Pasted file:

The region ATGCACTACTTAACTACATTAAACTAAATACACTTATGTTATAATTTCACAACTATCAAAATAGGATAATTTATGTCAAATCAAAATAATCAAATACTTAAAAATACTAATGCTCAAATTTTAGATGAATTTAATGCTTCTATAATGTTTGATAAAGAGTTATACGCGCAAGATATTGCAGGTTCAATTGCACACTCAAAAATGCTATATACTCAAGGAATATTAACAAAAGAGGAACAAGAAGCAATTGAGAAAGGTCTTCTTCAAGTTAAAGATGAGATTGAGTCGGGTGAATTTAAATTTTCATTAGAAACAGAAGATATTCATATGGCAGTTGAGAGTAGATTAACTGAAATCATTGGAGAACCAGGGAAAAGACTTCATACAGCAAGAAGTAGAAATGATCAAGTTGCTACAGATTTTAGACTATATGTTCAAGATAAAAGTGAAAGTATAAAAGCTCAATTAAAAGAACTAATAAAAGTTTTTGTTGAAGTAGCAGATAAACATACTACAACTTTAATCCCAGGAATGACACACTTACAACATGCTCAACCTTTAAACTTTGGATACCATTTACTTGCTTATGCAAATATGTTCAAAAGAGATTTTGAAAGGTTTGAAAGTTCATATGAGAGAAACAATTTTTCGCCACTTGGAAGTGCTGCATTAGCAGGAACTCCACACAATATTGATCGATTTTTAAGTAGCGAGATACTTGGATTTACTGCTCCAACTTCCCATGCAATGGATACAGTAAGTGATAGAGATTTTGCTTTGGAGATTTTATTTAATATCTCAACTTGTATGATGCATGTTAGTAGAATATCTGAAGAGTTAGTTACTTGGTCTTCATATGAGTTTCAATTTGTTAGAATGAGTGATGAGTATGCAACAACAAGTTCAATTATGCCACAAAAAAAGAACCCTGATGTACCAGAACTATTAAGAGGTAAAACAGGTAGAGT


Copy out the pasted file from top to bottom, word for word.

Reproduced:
The region ATGCACTACTTAACTACATTAAACTAAATACACTTATGTTATAATTTCACAACTATCAAAATAGGATAATTTATGTCAAATCAAAATAATCAAATACTTAAAAATACTAATGCTCAAATTTTAGATGAATTTAATGCTTCTATAATGTTTGATAAAGAGTTATACGCGCAAGATATTGCAGGTTCAATTGCACACTCAAAAATGCTATATACTCAAGGAATATTAACAAAAGAGGAACAAGAAGCAATTGAGAAAGGTCTTCTTCAAGTTAAAGATGAGATTGAGTCGGGTGAATTTAAATTTTCATTAGAAACAGAAGATATTCATATGGCAGTTGAGAGTAGATTAACTGAAATCATTGGAGAACCAGGGAAAAGACTTCATACAGCAAGAAGTAGAAATGATCAAGTTGCTACAGATTTTAGACTATATGTTCAAGATAAAAGTGAAAGTATAAAAGCTCAATTAAAAGAACTAATAAAAGTTTTTGTTGAAGTAGCAGATAAACATACTACAACTTTAATCCCAGGAATGACACACTTACAACATGCTCAACCTTTAAACTTTGGATACCATTTACTTGCTTATGCAAATATGTTCAAAAGAGATTTTGAAAGGTTTGAAAGTTCATATGAGAGAAACAATTTTTCGCCACTTGGAAGTGCTGCATTAGCAGGAACTCCACACAATATTGATCGATTTTTAAGTAGCGAGATACTTGGATTTACTGCTCCAACTTCCCATGCAATGGATACAGTAAGTGATAGAGATTTTGCTTTGGAGATTTTATTTAATATCTCAACTTGTATGATGCATGTTAGTAGAATATCTGAAGAGTTAGTTACTTGGTCTTCATATGAGTTTCAATTTGTTAGAATGAGTGATGAGTATGCAACAACAAGTTCAATTATGCCACAAAAAAAGAACCCTGATGTACCAGAACTATTAAGAGGTAAAACAGGTAGAGT